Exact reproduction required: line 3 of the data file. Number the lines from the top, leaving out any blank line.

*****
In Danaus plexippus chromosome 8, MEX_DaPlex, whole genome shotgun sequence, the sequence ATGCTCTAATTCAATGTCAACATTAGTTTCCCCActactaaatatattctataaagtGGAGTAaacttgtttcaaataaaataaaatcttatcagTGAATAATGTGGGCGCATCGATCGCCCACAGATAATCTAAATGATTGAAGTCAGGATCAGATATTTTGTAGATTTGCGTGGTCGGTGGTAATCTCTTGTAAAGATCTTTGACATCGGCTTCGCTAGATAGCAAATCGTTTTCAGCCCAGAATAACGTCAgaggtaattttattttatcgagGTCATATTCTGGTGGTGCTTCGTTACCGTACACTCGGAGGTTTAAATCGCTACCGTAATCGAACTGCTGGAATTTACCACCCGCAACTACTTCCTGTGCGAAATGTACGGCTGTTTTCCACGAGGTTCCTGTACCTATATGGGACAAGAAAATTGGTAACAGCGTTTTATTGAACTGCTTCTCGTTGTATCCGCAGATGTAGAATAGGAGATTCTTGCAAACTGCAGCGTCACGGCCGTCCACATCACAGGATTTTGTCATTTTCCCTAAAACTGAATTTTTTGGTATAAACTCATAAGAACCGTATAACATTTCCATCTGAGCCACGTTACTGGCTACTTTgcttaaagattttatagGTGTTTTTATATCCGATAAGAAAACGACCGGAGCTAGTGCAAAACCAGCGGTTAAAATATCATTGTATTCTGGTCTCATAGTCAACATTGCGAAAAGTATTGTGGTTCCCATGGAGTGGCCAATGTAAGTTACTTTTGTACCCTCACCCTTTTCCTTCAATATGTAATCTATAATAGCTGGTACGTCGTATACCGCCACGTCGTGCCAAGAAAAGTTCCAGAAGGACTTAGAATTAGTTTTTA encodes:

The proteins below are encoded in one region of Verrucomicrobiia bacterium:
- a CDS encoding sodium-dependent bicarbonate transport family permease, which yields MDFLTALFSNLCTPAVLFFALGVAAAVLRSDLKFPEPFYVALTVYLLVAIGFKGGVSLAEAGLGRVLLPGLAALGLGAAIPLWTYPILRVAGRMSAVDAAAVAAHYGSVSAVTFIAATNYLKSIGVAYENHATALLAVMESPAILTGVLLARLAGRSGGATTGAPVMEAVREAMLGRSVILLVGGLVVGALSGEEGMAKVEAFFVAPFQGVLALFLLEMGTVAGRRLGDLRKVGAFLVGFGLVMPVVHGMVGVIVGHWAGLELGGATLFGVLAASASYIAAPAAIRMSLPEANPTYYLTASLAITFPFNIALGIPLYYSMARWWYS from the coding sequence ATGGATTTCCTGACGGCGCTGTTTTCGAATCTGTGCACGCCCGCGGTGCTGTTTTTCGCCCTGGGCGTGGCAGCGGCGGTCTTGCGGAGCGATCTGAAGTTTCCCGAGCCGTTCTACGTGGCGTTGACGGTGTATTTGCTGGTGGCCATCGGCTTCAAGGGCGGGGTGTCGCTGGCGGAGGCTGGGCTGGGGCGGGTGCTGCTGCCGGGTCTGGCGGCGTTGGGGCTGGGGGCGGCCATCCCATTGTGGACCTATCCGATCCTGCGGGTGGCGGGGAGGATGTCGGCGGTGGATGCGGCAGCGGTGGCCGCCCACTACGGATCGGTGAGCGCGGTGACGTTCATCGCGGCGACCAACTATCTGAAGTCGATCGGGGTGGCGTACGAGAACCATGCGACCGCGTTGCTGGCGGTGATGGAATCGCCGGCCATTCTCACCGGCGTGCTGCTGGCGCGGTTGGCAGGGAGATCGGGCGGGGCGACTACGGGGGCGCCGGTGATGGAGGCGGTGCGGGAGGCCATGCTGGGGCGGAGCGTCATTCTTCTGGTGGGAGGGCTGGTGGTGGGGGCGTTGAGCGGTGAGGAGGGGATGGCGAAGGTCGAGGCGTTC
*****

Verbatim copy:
- a CDS encoding sodium-dependent bicarbonate transport family permease, which yields MDFLTALFSNLCTPAVLFFALGVAAAVLRSDLKFPEPFYVALTVYLLVAIGFKGGVSLAEAGLGRVLLPGLAALGLGAAIPLWTYPILRVAGRMSAVDAAAVAAHYGSVSAVTFIAATNYLKSIGVAYENHATALLAVMESPAILTGVLLARLAGRSGGATTGAPVMEAVREAMLGRSVILLVGGLVVGALSGEEGMAKVEAFFVAPFQGVLALFLLEMGTVAGRRLGDLRKVGAFLVGFGLVMPVVHGMVGVIVGHWAGLELGGATLFGVLAASASYIAAPAAIRMSLPEANPTYYLTASLAITFPFNIALGIPLYYSMARWWYS from the coding sequence ATGGATTTCCTGACGGCGCTGTTTTCGAATCTGTGCACGCCCGCGGTGCTGTTTTTCGCCCTGGGCGTGGCAGCGGCGGTCTTGCGGAGCGATCTGAAGTTTCCCGAGCCGTTCTACGTGGCGTTGACGGTGTATTTGCTGGTGGCCATCGGCTTCAAGGGCGGGGTGTCGCTGGCGGAGGCTGGGCTGGGGCGGGTGCTGCTGCCGGGTCTGGCGGCGTTGGGGCTGGGGGCGGCCATCCCATTGTGGACCTATCCGATCCTGCGGGTGGCGGGGAGGATGTCGGCGGTGGATGCGGCAGCGGTGGCCGCCCACTACGGATCGGTGAGCGCGGTGACGTTCATCGCGGCGACCAACTATCTGAAGTCGATCGGGGTGGCGTACGAGAACCATGCGACCGCGTTGCTGGCGGTGATGGAATCGCCGGCCATTCTCACCGGCGTGCTGCTGGCGCGGTTGGCAGGGAGATCGGGCGGGGCGACTACGGGGGCGCCGGTGATGGAGGCGGTGCGGGAGGCCATGCTGGGGCGGAGCGTCATTCTTCTGGTGGGAGGGCTGGTGGTGGGGGCGTTGAGCGGTGAGGAGGGGATGGCGAAGGTCGAGGCGTTC